Crossing the Charles River Friday evening on the Red Line.
City lights –
The frosty river.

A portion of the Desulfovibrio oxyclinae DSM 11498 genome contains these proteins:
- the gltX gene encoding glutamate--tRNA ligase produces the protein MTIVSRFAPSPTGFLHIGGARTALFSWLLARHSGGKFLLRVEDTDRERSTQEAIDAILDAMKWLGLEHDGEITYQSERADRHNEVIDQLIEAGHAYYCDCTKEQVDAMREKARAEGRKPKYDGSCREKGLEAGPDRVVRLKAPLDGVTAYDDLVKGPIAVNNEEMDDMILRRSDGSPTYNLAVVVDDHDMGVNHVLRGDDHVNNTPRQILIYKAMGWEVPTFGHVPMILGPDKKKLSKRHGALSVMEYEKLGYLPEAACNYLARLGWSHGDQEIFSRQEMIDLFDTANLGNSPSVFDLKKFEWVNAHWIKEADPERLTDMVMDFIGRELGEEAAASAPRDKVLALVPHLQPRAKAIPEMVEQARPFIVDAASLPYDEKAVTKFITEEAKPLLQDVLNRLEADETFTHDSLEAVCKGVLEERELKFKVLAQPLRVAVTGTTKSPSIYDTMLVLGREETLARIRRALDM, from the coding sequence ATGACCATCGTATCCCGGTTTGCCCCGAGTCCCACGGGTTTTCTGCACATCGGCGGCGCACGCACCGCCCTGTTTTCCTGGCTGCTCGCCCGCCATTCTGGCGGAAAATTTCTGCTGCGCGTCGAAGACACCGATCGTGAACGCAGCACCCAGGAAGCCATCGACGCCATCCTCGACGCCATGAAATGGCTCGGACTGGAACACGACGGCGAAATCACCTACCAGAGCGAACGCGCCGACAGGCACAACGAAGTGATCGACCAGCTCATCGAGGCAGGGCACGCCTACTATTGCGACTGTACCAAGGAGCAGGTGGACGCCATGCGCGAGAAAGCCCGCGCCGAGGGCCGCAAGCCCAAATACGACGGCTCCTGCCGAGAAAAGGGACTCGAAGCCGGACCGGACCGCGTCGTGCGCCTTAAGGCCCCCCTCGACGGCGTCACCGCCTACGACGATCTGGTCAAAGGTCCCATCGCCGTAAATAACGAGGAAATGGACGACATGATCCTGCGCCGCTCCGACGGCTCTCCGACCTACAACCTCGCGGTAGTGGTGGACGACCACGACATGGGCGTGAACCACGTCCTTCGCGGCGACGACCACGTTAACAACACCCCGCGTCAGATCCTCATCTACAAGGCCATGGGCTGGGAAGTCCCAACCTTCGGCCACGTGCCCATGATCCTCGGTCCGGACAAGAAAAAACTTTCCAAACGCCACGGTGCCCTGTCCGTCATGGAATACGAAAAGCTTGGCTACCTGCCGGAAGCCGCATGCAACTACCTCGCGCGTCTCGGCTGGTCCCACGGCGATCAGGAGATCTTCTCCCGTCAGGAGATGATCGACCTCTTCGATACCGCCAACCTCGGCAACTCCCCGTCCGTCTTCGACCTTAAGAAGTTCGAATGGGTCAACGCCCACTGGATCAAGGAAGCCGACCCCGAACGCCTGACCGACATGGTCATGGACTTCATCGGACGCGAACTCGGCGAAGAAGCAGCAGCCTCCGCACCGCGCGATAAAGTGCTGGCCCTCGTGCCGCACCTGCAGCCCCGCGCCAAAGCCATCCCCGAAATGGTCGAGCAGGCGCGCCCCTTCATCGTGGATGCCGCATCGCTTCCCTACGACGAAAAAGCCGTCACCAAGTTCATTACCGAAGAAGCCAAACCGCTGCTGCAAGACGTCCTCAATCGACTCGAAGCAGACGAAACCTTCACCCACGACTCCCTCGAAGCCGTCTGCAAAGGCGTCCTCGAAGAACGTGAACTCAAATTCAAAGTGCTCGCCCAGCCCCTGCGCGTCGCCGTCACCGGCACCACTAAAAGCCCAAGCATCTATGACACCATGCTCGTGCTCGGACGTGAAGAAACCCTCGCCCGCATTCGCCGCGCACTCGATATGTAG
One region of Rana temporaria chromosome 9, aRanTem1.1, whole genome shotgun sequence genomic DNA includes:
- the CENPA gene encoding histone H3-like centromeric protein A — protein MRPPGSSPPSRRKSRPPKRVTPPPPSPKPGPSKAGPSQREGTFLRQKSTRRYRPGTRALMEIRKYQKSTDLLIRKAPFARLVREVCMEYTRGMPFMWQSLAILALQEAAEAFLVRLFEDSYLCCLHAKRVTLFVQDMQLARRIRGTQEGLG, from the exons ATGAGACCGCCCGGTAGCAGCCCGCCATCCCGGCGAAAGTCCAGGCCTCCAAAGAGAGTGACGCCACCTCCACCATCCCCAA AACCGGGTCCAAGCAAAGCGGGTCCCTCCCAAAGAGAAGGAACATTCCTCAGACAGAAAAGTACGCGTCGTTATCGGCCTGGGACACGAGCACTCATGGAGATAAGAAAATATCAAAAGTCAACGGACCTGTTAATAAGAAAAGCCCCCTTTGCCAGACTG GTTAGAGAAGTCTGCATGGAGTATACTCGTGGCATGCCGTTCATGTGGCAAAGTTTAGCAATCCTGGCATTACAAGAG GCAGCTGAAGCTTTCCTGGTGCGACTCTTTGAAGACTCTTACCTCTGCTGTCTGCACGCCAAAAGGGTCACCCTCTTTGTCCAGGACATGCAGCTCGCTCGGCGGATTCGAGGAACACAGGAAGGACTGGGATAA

How is it that evanescence and form – two seemingly opposite concepts – came to be two of the most central elements of Japanese culture? The tension that exists between the two seems to be inherent. (Inouye 1) Is it an attempt by society to impose order on the ever changing world that it observes around it to make sense of it? Or is it based on an acute awareness of the constant forms that exist in the world, even one constantly in flux? I have yet to decide. The imposition of form on seemingly everything in Japan is apparent upon arrival – the ubiquitous uniforms, the bowing (with the angle of the bow depending on the circumstance), and the clear divisions of space demarcated only by lines (sometimes invisible). Hierarchical form can even be observed in the Japanese language (which is fluid and alive) – the nuances of which take much time and work to grasp as a foreigner. (Lecture 2/16) The discussion of mujō – impermanence – in class reminded me of what my mother says every time I tell her about some human tragedy. She would simply sigh and say something to the effect of such is life –無常 (wúcháng – in Mandarin) . On another note, the statement by Kitagawa that the native Japanese religious tradition is based on a nation-centered perspective as opposed to a universal one is interesting. (Kitagawa 52). I wonder how it plays into the theories of nihonjinron that would arise later in history and the navel-gazing that Japan is often criticized for in the international press.